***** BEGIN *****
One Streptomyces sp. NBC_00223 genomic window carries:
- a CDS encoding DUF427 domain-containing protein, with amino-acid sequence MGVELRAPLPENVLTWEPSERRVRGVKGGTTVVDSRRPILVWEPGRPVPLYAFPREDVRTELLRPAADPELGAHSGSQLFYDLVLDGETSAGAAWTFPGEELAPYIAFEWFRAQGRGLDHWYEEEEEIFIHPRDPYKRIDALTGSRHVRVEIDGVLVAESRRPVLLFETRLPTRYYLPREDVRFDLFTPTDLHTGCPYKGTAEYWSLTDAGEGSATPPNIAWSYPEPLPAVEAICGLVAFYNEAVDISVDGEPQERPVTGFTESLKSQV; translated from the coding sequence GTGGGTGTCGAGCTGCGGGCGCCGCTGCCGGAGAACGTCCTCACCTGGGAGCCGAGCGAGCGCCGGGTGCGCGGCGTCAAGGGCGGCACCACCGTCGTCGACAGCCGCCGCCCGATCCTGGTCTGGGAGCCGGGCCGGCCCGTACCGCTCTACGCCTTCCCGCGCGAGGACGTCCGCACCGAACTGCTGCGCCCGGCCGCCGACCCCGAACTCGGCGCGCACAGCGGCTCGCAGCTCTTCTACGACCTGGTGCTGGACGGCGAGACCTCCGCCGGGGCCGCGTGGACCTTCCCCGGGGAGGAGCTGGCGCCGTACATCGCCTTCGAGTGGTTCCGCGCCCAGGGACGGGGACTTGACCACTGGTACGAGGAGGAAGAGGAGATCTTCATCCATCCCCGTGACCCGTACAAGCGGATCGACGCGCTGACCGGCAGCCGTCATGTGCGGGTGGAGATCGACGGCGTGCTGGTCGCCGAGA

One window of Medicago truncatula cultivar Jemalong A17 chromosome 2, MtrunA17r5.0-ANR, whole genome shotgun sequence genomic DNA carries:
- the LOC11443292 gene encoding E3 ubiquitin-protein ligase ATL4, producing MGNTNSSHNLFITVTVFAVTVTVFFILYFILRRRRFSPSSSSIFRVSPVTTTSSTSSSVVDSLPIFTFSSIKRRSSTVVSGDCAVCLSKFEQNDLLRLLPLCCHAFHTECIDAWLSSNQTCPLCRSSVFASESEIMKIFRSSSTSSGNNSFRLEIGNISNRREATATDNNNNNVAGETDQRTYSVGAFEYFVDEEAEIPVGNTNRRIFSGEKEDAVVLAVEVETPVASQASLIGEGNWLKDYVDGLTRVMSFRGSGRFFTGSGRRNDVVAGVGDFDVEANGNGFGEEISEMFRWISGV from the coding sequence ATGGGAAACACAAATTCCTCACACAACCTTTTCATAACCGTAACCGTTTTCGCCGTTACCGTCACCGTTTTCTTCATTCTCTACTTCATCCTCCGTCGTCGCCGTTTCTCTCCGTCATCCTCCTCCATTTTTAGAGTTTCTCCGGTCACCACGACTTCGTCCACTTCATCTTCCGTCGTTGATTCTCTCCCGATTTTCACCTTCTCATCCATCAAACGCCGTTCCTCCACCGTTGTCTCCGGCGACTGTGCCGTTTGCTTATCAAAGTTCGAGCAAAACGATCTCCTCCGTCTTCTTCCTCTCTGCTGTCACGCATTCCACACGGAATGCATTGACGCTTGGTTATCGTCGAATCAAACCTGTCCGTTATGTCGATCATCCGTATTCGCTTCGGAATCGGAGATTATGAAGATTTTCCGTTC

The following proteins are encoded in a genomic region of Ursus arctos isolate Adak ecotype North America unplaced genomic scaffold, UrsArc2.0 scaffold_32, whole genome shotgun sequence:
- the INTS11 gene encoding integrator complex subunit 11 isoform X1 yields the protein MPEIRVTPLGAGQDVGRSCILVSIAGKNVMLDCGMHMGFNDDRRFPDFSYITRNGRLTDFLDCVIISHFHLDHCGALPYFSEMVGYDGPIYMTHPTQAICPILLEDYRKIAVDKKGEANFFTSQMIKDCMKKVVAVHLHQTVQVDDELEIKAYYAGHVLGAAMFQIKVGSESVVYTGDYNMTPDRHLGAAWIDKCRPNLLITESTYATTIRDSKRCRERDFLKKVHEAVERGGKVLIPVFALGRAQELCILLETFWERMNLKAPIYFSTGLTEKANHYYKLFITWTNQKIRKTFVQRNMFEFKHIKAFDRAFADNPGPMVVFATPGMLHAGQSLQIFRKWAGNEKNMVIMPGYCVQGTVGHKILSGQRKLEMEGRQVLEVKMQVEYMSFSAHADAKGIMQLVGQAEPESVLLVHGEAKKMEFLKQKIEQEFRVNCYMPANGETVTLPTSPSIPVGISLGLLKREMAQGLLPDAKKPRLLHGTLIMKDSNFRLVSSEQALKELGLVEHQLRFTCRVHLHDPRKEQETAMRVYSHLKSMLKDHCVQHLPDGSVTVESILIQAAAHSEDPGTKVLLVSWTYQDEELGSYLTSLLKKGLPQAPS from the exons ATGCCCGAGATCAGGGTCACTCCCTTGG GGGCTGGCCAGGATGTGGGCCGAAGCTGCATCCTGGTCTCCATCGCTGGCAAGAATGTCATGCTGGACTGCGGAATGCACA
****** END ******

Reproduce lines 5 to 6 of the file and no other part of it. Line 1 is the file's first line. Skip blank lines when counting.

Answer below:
The following proteins are encoded in a genomic region of Ursus arctos isolate Adak ecotype North America unplaced genomic scaffold, UrsArc2.0 scaffold_32, whole genome shotgun sequence:
- the INTS11 gene encoding integrator complex subunit 11 isoform X1 yields the protein MPEIRVTPLGAGQDVGRSCILVSIAGKNVMLDCGMHMGFNDDRRFPDFSYITRNGRLTDFLDCVIISHFHLDHCGALPYFSEMVGYDGPIYMTHPTQAICPILLEDYRKIAVDKKGEANFFTSQMIKDCMKKVVAVHLHQTVQVDDELEIKAYYAGHVLGAAMFQIKVGSESVVYTGDYNMTPDRHLGAAWIDKCRPNLLITESTYATTIRDSKRCRERDFLKKVHEAVERGGKVLIPVFALGRAQELCILLETFWERMNLKAPIYFSTGLTEKANHYYKLFITWTNQKIRKTFVQRNMFEFKHIKAFDRAFADNPGPMVVFATPGMLHAGQSLQIFRKWAGNEKNMVIMPGYCVQGTVGHKILSGQRKLEMEGRQVLEVKMQVEYMSFSAHADAKGIMQLVGQAEPESVLLVHGEAKKMEFLKQKIEQEFRVNCYMPANGETVTLPTSPSIPVGISLGLLKREMAQGLLPDAKKPRLLHGTLIMKDSNFRLVSSEQALKELGLVEHQLRFTCRVHLHDPRKEQETAMRVYSHLKSMLKDHCVQHLPDGSVTVESILIQAAAHSEDPGTKVLLVSWTYQDEELGSYLTSLLKKGLPQAPS from the exons ATGCCCGAGATCAGGGTCACTCCCTTGG GGGCTGGCCAGGATGTGGGCCGAAGCTGCATCCTGGTCTCCATCGCTGGCAAGAATGTCATGCTGGACTGCGGAATGCACA